I was working my way through barn chores when I began thinking about it again.
I think I noticed it the first time I ever read the whole Bible through. It’s there, over and over again. Somehow it captured me and since then every time I see it in a passage- I underline it and cherish it.
I mentioned it one time, in passing, to a group of people and some laughed. They didn’t understand the joy I claimed at that single word.
The technical meaning is a small part of something that remains after the rest has gone. I had one person tell me, “it just brings to mind a scrap of material that isn’t useful for anything.”
The word is spattered here and there throughout the Old Testament and then, in the New it emerges again.
The first is in Ezra. The Israelites are nothing like the great nation that God made them in the days following the exodus from Egypt. Instead they are prisoners, slaves, servants of great kings that care little for their plight. Then, God moves.
“the Lord moved the heart of Cyrus king of Persia” 1:1
He suddenly decides to rebuilt the temple in Jerusalem. No earthly reason for such an undertaking. What did he know of the God of the Jews? Yet, the call goes out and the remains of the houses of Benjamin, Judah and Levi crawl out of their hidden places and travel to the city that once was boasted as the most glorious place on earth and is now in ruins.
The men who had been more numerous than the stars in the sky were reduced to a mere page of names. Yet, in those numbers we find some of every part of Jerusalem. The Priests, The Levites, The Singers, The Gatekeepers, The Temple Servants, The Servants of Solomon…
Then it comes… there in ninth chapter. Ezra is praying and he uses the term.
“But now, for a brief moment,
the Lord our God has been gracious in leaving us a remnant
and giving us a firm place in his sanctuary,
and so our God gives light to our eyes
and a little relief in bondage.” 9:8
God, in his graciousness, leaves a remnant. A “scrap of material that isn’t useful for anything” and gives them a firm place in his sanctuary. He puts light in their eyes and gives them relief in their bondage.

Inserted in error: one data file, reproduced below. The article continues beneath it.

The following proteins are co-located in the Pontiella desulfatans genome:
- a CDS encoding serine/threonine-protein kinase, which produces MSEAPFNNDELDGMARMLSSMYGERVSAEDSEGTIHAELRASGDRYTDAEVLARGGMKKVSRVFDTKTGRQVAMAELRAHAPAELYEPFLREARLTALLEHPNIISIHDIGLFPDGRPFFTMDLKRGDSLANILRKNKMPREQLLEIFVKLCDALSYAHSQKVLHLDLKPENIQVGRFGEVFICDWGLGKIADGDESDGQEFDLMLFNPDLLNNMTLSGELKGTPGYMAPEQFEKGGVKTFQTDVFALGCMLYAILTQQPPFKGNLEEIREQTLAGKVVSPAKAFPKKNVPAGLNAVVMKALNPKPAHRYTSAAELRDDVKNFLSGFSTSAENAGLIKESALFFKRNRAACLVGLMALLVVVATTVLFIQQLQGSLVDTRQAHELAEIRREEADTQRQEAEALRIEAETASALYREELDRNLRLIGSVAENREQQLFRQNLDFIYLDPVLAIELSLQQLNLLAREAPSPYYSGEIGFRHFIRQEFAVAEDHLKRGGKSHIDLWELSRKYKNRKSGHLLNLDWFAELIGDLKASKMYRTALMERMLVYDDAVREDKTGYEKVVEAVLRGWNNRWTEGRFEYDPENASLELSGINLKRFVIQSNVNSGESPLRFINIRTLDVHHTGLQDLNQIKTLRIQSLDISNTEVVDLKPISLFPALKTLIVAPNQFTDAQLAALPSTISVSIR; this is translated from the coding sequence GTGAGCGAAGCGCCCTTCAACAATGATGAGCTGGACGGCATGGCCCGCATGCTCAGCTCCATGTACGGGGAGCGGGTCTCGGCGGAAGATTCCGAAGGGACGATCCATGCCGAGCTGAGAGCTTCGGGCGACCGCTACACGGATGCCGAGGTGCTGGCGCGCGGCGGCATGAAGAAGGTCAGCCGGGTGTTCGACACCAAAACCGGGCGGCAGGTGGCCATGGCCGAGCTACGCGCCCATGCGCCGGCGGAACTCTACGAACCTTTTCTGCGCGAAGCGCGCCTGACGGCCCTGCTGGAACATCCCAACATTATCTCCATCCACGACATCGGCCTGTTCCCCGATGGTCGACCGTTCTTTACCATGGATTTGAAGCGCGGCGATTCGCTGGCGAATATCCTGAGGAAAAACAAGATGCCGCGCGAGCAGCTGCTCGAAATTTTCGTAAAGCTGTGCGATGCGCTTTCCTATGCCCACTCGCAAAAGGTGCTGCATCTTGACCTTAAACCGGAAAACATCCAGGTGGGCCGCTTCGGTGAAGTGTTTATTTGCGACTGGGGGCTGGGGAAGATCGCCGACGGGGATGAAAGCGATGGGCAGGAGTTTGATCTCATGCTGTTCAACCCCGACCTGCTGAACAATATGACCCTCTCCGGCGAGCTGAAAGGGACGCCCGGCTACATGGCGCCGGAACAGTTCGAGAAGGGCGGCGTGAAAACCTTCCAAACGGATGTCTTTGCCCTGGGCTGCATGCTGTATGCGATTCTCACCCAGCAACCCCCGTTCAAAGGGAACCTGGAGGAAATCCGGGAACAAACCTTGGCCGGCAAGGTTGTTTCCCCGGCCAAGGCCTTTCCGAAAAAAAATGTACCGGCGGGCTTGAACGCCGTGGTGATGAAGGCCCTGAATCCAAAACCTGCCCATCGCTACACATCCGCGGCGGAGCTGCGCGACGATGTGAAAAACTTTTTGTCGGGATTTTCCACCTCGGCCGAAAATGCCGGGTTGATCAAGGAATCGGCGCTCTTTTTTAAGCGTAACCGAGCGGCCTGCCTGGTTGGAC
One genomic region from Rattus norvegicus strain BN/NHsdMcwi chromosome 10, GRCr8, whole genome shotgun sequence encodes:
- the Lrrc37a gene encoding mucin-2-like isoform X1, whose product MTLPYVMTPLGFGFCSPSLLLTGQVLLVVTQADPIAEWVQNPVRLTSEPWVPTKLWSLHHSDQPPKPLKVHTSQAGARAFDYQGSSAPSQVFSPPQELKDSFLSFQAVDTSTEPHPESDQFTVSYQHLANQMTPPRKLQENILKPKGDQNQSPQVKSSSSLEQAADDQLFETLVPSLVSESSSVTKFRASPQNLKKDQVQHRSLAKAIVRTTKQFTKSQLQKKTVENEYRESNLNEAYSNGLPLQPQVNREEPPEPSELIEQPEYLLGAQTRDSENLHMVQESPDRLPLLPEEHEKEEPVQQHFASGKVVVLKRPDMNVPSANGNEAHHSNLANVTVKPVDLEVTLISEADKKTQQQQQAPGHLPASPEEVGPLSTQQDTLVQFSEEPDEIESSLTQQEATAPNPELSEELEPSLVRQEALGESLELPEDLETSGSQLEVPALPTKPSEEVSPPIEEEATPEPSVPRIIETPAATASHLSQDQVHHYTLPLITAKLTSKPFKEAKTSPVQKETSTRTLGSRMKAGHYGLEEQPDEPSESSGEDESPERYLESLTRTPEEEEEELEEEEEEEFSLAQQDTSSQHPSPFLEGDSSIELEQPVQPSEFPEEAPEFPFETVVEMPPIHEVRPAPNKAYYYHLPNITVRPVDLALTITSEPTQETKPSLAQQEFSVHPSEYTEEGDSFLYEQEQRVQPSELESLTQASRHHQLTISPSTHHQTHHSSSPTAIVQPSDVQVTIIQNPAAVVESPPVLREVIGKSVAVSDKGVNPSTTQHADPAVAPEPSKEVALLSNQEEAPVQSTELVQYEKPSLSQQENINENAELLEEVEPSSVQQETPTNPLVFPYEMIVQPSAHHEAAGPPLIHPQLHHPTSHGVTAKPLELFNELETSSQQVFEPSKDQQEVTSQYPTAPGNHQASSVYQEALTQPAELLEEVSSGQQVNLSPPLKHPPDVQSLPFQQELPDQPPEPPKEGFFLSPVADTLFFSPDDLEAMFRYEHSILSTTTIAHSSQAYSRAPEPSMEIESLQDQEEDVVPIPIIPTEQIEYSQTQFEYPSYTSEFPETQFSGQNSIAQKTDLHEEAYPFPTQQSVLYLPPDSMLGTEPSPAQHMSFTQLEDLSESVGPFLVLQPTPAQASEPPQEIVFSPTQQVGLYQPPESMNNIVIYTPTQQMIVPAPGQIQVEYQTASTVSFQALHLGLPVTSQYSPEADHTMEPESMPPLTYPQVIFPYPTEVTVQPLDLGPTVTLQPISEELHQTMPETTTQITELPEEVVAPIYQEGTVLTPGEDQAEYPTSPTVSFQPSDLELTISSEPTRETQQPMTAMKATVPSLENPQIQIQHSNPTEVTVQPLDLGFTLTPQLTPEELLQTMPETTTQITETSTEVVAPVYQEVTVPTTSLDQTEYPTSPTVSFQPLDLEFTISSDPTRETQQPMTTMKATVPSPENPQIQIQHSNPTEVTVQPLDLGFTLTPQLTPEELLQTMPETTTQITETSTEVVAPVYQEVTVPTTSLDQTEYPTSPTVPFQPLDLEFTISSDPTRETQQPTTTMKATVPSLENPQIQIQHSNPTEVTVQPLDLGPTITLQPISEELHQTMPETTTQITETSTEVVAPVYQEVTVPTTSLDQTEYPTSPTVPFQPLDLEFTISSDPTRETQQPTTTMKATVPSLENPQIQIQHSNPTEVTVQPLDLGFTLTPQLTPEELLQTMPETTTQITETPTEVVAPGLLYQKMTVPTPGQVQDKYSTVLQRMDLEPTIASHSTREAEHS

That is just the beginning. You can catch glimpses of it throughout Scripture.
“a remnant will return, a remnant of Jacob will return to the Mighty God.”
“in that day the Lord Almighty will be a glorious crown…for the remnant of his people.”
“let them glean the remnant of Israel…”
“O Lord, save your people, the remnant of Israel…”
Some may hear hopelessness in the word but I hear the sweet melody of redemption. Redeemed. Remnant. The words even look similar, don’t you think?
This brings to mind a song that I fell in love with a few years ago. “Wallflower” by Laura Woodley. The chorus says,
Wallflower come dance with me,
Left over you’re just what I need.
You’ll be the Queen of my heart.
This, then, is the message of the word. Remnant. Left over. Useless. Broken. And then, God moved.
No earthly reason for the undertaking. Yet, He took that worthless inadequate thing and said,
You’re just what I need.
You’ll be the Queen of my heart.
You. The Remnant of Israel.
Scattered to the ends of the earth.
I will gather you together and build within you a stunning bride.
My priceless remnant.
Now, every time I see that word, nestled in amongst the thousands of words in the English language, I can hear him whispering in my ear…
Come and dance with me. You’re just what I need.
I choose you. Beautiful One. You belong to me.
And I think if you listen closely you’ll hear it too.
Maybe for you it’ll be in the sound of the wind or the warmth of the sun. Maybe you’ll find it in the laughter of a child or in the quietness of your morning devotions. But I urge you to listen.
For I truly believe that inside all of us there is a remnant of God’s perfect counterpart… the thing we were created to be. And he is waiting, longing, to gather you to himself.